Cricket Expert & Columnist
It's time to tee off
Andrew Strauss is a genuine threat when he hits powerfully down the ground, says Michael Atherton.
Last Updated: 13/07/10 2:59pm
As contests go, England's third and final NatWest Series match against Bangladesh made for fairly dismal viewing as it was as one-sided as the 144-run winning margin suggests.
By and large, sport only carries interest when there is an air of unpredictability about it and once their batsmen got going at Edgbaston it was pretty certain that England would win by a distance and take the series.
Andrew Strauss played brilliantly at the top of the order and, while you have to take into account that the bowling he faced was fairly ordinary, he deserved the runs that came his way because he has worked hard at trying to score in areas that are a little alien to him.
England's captain is very strong - he hits the ball a million miles on the golf course - and he's always had the ability to hit straight down the ground but now he sees it as part of his role to do that and he understands that you must have the ability to clear the ropes in modern one-day cricket.
There is an argument doing the rounds that says a batsman also has to be innovative to be successful these days but it's not one that I buy into; after all, Ricky Ponting is very orthodox and a high-class one-day player, as is Sachin Tendulkar.
Strauss was much more convincing when he was hitting powerfully down the ground than when he was attempting to dab, reverse sweep or switch-hit - he didn't look natural playing those shots in the way that Eoin Morgan does.
It was good to see Jonathan Trott come up with a century too given there was a certain amount of pressure on him to perform.
That's been a hallmark of his career to date - from his Test debut in the Ashes last summer to his double-hundred against Bangladesh at Lord's earlier this summer. He doesn't always necessarily look a fantastic player but he does accumulate useful and timely runs.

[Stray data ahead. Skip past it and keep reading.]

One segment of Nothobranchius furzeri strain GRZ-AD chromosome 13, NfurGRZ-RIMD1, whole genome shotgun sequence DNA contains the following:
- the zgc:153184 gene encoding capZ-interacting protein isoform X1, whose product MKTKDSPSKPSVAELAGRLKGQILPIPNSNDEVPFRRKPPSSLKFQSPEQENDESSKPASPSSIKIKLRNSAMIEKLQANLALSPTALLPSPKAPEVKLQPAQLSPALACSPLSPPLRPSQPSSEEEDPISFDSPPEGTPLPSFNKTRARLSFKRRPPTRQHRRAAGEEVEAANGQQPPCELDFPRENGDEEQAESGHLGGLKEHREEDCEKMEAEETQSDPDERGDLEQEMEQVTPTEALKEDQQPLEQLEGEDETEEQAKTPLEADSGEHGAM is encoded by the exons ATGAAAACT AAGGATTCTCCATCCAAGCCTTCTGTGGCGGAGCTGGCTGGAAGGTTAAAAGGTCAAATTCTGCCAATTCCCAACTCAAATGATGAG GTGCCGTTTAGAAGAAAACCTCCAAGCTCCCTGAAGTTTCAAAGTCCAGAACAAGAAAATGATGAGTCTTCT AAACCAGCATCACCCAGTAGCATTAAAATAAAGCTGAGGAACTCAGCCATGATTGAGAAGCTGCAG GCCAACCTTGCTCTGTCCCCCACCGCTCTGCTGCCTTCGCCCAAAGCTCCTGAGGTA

As with Strauss, the runs he has got of late have been against fairly modest attacks and it's worth remembering that against the likes of Dale Steyn and Morne Morkel this winter he looked far weaker, returning one half-century from seven innings in the Basil D'Oliveira Trophy.
Nevertheless, it is healthy to see such competition for places in England's batting order and after his whirlwind innings at Edgbaston I expect Ravi Bopara will be back in England's 50-over team before too long.
I'd probably pick Bopara ahead of Luke Wright because wickets are far more valuable in 50-over cricket than Twenty20 and the Essex player is the classier batsman.
In Ian Bell's injury-enforced Bopara certainly did his cause no harm at Edgbaston and he furthered his case for selection by picking up a few wickets too.
That could be important because judging by what we've seen in this series I'm not sure that England know what their best one-day attack is.
The selectors talk about the importance of rotation but that policy is at least partly driven by a clear need to find out more about one or two players.
While Amjal Shahzad looked quite impressive, doubts still remain about James Anderson's effectiveness in one-day cricket after he went wicket-less again in Saturday's defeat to Bangladesh.
Despite that victory, this has not been a successful series for the tourists. As great as it was to see Bangladesh have their moment at Bristol, the team was well beaten in the first match at Trent Bridge and was thumped heavily at Edgbaston.
The onus still remains very much on them to improve and, in so doing, to prove that they deserve their place at this level.
I think every cricket fan would love to see them succeed because it's not healthy (for any sport) when a side turns up only to lose 99 times out of 100. That's a very grim state of affairs indeed.